What subjects were easy for you, and which were difficult?

I always loved studying languages and reading history. At first, I had some trouble with math, but eventually it got so that it was me giving math lessons to my mother! (laughs).

Did your fellow classmates know who you were?

Those that came over to my apartment and knew my family knew very well who I am, others knew but didn’t quite understand what it all meant, and still others knew nothing at all about my ancestry. In any case, my parents, my teachers, and my friends never put any special emphasis on my ancestry, and neither did I.

Do you yourself know any members of other royal houses?

Of course, I am acquainted with the majority of them, since we not only have the same “royal profession,“ but we are all related to each other. However, when I chose my friends, one’s ancestry or relations made no difference at all to me, only the content of one’s character did.

What did you do when school let out each day?

Like everyone else, I went outside, I played with friends, I did my homework, I played sports, went to the movies, watched television, played computer games, listened to music.

Were you a leader among your classmates at school?

Thanks to the fact that I found it easy to get along with all sorts of people, that I enjoyed and took the opportunity to help out people, to be a peace-maker, to step in to assist a weaker student against a bully, I like to think my friends were able to count on my help and to rely on my opinion when they needed it.

As is often the case, our outlook on life is formed not only by our parents, but also by a favorite teacher. Did you have a favorite teacher who played this kind of role for you?

I am very grateful to all my teachers—both the nurturing ones and the strict ones. Each in his own way has helped me enormously. But I continue to believe that my main teacher and role model remains my grandfather. He was a remarkable man: deeply pious, kind, wise, and genuinely noble-minded. The greatest role in my upbringing has been played by my mother and grandmother. After my grandfather’s death, their efforts to raise me without a male role model became especially difficult for them. But they also each possess a strong character, and so I feel I avoided the pitfalls that I may have otherwise encountered without a strong male influence. Since childhood, I have always had a kind of internal set of “traffic lights.” Circumstances have sometimes been such that, whenever I want or am tempted to do something very wrong, the thought pops up: “And why, in the end, should you follow the rules? Perhaps that is all so much nonsense? ” And then the red light turns on. Often it happens that you stop yourself from doing something even before the red light turns on. And if at that moment you don’t stop yourself, then at least you feel the consequences in your conscience. And perhaps later there will be an opportunity to correct your mistake. Spiritual, moral, and civil laws should be imprinted in us all from childhood. It makes life so much easier to live.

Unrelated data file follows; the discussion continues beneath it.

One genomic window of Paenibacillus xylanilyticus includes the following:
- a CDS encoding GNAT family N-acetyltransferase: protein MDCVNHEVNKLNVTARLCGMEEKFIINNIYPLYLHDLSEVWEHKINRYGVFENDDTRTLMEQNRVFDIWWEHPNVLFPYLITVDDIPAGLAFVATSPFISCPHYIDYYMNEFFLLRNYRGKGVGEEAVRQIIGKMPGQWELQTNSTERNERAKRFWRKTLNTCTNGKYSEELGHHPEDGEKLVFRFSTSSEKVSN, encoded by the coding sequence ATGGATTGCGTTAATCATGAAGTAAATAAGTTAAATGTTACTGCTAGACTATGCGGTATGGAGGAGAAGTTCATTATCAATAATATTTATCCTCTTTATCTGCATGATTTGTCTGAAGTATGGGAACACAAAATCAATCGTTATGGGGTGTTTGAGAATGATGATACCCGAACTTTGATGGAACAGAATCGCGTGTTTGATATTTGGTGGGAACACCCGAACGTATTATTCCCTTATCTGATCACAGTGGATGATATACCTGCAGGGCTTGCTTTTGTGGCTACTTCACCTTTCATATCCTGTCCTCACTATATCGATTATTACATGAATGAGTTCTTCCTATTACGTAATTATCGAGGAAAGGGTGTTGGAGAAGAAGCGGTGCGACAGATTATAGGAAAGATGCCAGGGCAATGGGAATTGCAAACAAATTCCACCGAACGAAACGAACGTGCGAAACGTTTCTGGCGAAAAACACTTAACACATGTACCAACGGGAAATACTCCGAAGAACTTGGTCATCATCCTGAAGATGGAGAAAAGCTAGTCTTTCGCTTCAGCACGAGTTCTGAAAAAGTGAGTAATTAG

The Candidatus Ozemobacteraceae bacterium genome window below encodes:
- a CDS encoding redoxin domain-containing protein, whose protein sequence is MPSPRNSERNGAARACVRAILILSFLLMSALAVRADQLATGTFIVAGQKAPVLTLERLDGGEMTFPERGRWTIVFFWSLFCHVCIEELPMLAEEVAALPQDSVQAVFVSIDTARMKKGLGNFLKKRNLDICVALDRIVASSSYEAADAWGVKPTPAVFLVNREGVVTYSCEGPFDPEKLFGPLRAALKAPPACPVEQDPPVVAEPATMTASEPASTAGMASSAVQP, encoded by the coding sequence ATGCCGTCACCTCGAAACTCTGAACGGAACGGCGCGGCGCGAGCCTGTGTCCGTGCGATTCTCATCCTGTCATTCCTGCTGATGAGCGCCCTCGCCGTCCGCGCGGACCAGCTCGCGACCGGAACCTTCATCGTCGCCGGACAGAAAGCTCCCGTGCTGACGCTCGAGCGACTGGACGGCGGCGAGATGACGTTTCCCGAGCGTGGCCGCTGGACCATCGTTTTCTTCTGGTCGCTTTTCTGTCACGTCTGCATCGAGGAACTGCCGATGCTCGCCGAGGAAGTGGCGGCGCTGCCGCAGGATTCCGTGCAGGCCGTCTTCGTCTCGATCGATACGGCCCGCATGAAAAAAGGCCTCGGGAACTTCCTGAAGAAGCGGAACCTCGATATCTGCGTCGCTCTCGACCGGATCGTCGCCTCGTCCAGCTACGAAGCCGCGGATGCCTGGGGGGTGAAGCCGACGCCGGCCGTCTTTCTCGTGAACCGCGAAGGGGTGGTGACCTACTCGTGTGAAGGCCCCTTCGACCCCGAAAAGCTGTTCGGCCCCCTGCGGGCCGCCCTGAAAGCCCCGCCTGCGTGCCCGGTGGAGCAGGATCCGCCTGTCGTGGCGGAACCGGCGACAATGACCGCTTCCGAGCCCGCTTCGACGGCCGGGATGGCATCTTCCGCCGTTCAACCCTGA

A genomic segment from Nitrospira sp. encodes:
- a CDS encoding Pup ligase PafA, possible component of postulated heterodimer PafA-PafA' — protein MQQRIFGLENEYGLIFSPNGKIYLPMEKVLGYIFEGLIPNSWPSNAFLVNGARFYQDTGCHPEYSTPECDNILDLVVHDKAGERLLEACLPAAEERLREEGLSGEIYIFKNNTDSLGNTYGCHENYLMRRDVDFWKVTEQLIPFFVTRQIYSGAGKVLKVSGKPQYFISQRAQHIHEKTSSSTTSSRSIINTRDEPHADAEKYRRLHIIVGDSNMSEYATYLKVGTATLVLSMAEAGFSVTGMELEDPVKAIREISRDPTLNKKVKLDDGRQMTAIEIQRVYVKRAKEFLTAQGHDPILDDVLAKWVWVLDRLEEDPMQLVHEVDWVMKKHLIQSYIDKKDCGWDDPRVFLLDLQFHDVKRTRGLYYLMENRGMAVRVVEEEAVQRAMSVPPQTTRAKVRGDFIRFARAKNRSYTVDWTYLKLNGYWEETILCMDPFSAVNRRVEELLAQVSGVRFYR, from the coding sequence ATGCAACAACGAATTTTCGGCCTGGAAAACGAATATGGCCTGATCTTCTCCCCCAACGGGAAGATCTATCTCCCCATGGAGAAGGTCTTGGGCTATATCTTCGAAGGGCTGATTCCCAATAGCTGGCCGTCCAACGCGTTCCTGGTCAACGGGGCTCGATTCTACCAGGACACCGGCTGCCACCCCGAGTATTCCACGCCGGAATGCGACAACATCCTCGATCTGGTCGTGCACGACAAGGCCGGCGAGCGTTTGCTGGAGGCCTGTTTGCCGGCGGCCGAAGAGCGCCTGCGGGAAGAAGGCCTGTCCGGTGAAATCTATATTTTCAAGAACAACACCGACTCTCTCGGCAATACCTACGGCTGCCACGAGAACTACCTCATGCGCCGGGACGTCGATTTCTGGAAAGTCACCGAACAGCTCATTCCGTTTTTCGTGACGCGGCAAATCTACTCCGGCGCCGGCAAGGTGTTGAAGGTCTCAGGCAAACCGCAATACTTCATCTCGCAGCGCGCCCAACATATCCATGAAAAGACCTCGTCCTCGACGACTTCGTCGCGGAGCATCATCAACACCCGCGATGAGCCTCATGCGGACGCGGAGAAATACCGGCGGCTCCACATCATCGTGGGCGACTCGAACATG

Have you ever done anything that you were later ashamed of?

There is no one who is sinless. Of course, all people sometimes do things that later bother their consciences. If I were to single out something that I’ve done in the past that I’m now ashamed of, I would have to say it was those times when, out of impatience, or fatigue, or lack of time, or some other reason, I unsympathetically cut off someone, or offended people who had come to me with their problems or worries. In our family, such behavior was always considered the least forgivable shortcoming.

After school, you entered Oxford University. What sticks in your mind about those years?

Oxford is an exceptional university. Since the Middle Ages it has been a center of world education—a place for one’s intellectual formation and growth under the instruction of an individual tutor. In addition, Oxford provides the opportunity to meet and become friends with the future leaders of various countries.

Did you work while you were a student?

Students are always short of spending money. At Oxford, as in Madrid, I earned extra money during my free time working in a legal firm. This did not distract me from my studies, however. Rather, it was a kind of on-the-job training.

What did you dream about at that time?

One’s years at university are the most carefree one will ever have. One has more freedom and still not a lot of responsibilities. It’s a period in life one is not anxious to leave behind. But life goes on. I dreamed that, after finishing university, I would find a suitable and interesting job, something related to Russia and that would allow me to provide for myself, and also to help my mother and grandmother, who have made so many sacrifices for me and who denied themselves so I could have such a fine education.

Did your royal ancestry in any way interfere with your romantic pursuits while you were a student?

(laughs) Well, if anything, it didn’t help matters.

Share with our readers your passions: your favorite book, favorite writer, film, painting, country, automobile?

The Divine Comedy by Dante Alighieri. Of Russian writers, I like Gogol. I like the classic film Quiet Flows the Don by Gerasimov. As for paintings, Michelangelo’s Creation of the World on the ceiling of the Sistine Chapel. As for cars, I like Mustangs. And as for countries, of course, Russia. Russia is my homeland and my favorite country. In Europe, I also like Spain and France.

Does your daily routine vary much depending on where you happen to be?